Press release bgh

Federal Supreme Court
Press Release

No. 39/2012
Nazi Looted Art: German Historical Museum must return the Sachs Poster
Collection to the Heirs
The Fifth Chamber for Civil matters of the Federal Supreme Court has decided that the owner of a work of art that was lost due to Nazi injustice can request its restitution from the person who is in possession of the work under general rules of civil law (§ 985 BGB), if the work of art was lost after the war and the owner could, therefore, not file for restitution under the provisions of the Allied Restitution Regulations. The decision relates to the poster col ection of the Jewish dentist Dr. Hans Sachs, which is deemed to be of high art historical importance and is today in the possession of the German Historical Museum, a foundation under public law. The Reichspropagandaministerium had had the col ection confiscated in 1938 from Dr. Sachs’ appartment in Berlin-Schöneberg. Dr. Sachs emigrated to the US at the end of 1938. After the war the col ection was lost. In 1961 a settlement was reached according to which Dr. Sachs received a compensation payment in the amount of 225.000 DM in accordance with the Federal Restitution Act. It was only later that he learned that parts of his col ection had reappeared in a museum in the GDR. Dr. Sachs died in 1974; his sole heir was his wife. She died in 1998 without having made any claims to the col ection after German reunification. Her heir was the Plaintiff, the son of Dr. Sachs. Initial y, the Plaintiff had requested the return of two posters (“Dog” and “Blond Venus”) from the German Historical Museum (Defendant). The Defendant had launched a counterclaim that the court declare that the Plaintiff was not the owner of the poster col ection, alternatively, that he was not entitled to claim restitution of the posters in the Defendant’s possession. The Berlin County Court had ruled that the Defendant had to return the poster “Dog”, but denied the claim for the poster “Blond Venus” as wel as the counterclaim. Upon the Defendant’s appeal the Berlin Supreme Court had affirmed the alternative counterclaim that the Plaintiff was not entitled to claim restitution of the posters from his father’s col ection in the Defendant’s possession and denied al other claims. The Plaintiff’s further appeal was successful: The Federal Supreme Court has re-established the decision of the first instance. The Plaintiff had no longer pursued his claim for the poster “Blond Venus” which could not be attributed to the Sachs Col ection with certainty. The Defendant had re-lodged his principal counter-claim (i.e. a declaration by the Court that the Plaintiff is not the owner of the poster col ection) in the further appeal. This counter-claim was rejected by the Federal Supreme Court. This means that it has been determined that the Plaintiff is the owner of the poster col ection and can demand its return from the Defendant. The Federal Supreme Court fol owed the reasoning of the Berlin Supreme Court that Dr. Sachs had never lost ownership of the poster col ection. In particular, it could not be ascertained that title to the col ection, which was in Sachs’ possession until it was confiscated in 1938, had been transferred to a banker who was wil ing to purchase it. The Reichspropagandaministerium’s grasping of the col ection did not change ownership rights because it constituted a seizure without a formal act of dispossession. And the 11th Ordinance to the Reich’s Citizens Act of 1941, in which the disappropriation of Jewish property was proclaimed, was incapable of having any legal effects due to its il egitimacy, as the Federal Supreme Court decided already in 1955. The specific provisions concerning compensation of Nazi injustices do not prevail over the Plaintiff’s civil law claim to have his property returned to him as the owner (§ 985 BGB). The 1990 Property Act is not applicable in this case because the dispossession did not take place in what later became the GDR, but in West Berlin. The provision of Art. 51, first sentence, of the Restitution Ordinance for the State of Berlin (REAO)* and the Federal Restitution Act do not preclude the claim either. The Federal Supreme Court has ruled in the 1950s that claims resulting from property having been unlawful y taken by Nazi authorities can, as a matter of principle, only be made in accordance with the restitution and compensation laws enacted in order to make good Nazi injustices. Nevertheless, these provisions do not take precedence over the owner’s claim for the return of his property under § 985 BGB if the property item that had been unlawful y taken was lost after the war and only reappeared after the deadline for filing the claim under restitution regulations had expired (in this case on June 30, 1950 according to Art. 50 subpara. 2, first sentence, REAO). This was the case here and distinguishes this case from the cases ruled upon by the Federal Supreme Court until now. If it was impossible to locate the lost property until the expiration of these deadlines, the aggrieved party was unable to claim for restitution in the relevant proceedings, his claim being limited to monetary compensation. If this legal situation were to continue even after the lost item had reappeared, the Allied Restitution Regulations would deprive the aggrieved party of his ability to request the re-establishment of lawful circumstances in spite of his continued ownership of the item. This would perpetuate Nazi injustice and could not be reconciled with the purpose of the Allied Restitution Regulations which was to protect the interests of the aggrieved parties. * Rückerstattungsanordnung für das Land Berlin der Alliierten Kommandantur Berlin – REAO – (BK/O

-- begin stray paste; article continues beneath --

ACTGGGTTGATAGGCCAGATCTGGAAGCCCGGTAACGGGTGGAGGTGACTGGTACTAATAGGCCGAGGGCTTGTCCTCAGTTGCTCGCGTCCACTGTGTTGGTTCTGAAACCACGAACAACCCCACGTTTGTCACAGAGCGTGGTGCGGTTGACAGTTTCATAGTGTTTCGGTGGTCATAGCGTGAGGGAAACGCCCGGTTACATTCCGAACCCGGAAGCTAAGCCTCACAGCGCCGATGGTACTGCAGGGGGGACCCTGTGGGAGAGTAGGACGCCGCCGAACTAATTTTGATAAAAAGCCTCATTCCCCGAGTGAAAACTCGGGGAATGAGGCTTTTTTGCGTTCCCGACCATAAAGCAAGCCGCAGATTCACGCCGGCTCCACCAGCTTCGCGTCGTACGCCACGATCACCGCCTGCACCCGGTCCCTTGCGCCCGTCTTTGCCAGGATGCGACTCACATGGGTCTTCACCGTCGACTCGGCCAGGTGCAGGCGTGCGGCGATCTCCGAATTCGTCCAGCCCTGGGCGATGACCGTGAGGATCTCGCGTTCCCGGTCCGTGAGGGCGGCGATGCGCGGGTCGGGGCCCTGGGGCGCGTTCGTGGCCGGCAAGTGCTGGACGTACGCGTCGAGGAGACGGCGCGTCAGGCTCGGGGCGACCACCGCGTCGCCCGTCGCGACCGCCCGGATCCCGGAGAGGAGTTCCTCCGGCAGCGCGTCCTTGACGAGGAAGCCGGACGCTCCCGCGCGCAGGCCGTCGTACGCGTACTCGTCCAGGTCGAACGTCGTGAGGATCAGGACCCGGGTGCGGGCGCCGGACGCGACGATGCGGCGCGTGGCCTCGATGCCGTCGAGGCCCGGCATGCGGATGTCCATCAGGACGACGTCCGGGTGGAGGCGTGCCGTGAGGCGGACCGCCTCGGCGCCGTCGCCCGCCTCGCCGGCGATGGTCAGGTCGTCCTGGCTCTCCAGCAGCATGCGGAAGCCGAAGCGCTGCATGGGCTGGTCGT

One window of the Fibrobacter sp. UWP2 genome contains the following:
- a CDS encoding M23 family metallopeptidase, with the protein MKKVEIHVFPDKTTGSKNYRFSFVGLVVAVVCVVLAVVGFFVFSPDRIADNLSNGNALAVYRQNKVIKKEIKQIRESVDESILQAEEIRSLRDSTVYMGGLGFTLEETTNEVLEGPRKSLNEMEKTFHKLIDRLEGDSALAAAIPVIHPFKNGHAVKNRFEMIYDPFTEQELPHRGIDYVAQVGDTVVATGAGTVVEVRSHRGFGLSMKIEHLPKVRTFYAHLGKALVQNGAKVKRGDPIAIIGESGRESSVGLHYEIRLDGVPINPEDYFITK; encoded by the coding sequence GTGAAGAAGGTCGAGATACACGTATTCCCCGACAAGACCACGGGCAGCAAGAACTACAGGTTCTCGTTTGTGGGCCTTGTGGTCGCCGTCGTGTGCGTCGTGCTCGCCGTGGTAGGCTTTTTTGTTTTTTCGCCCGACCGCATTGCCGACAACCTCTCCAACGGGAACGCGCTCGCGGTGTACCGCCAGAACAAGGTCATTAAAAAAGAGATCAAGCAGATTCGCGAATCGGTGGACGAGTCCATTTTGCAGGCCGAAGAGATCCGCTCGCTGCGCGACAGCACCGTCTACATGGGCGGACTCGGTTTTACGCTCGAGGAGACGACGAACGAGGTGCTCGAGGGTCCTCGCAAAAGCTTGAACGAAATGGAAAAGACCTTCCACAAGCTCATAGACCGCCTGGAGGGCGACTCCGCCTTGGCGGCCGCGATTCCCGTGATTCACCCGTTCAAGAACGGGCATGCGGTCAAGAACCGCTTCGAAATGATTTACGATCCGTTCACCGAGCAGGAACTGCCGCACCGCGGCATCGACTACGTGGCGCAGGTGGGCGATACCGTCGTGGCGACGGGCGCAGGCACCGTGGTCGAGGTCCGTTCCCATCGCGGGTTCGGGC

(49) 180 dated July 26, 1949) – Restitution Ordinance for the State of Berlin

Art. 1 General Principles
(1) The purpose of this Ordinance is to restitute identifiable items of property (physical property as well
as legal rights) to natural and legal persons from whom such property was unlawfully taken in the
period between January 30, 1933 and May 8, 1945 for reasons of race, religion, nationality, political
opinion or political opposition against National Socialism and to effectuate such restitution as soon as
and to the greatest extent possible.
(2) Under the provisions of this Ordinance, claimants may request the return of identifiable items of
property which were unlawfully taken for the reasons mentioned in subpara. (1).
Art. 51 REAO – Relationship to Ordinary Legal Recourse
Unless otherwise specified in this Ordinance, claims falling under this Ordinance may only be pursued
in accordance with the proceedings set forth in this Ordinance and within the timeframes set forth
therein. Ordinary recourse to the courts is open with regard to claims that are based on other reasons
and that do not fall under this Ordinance.
Contrary to the opinion of the Berlin Supreme Court the claim for the return has not been forfeited. Not having brought the claim within the first 16 years after German reunification does not suffice for forfeiture. Karlsruhe, March 16, 2012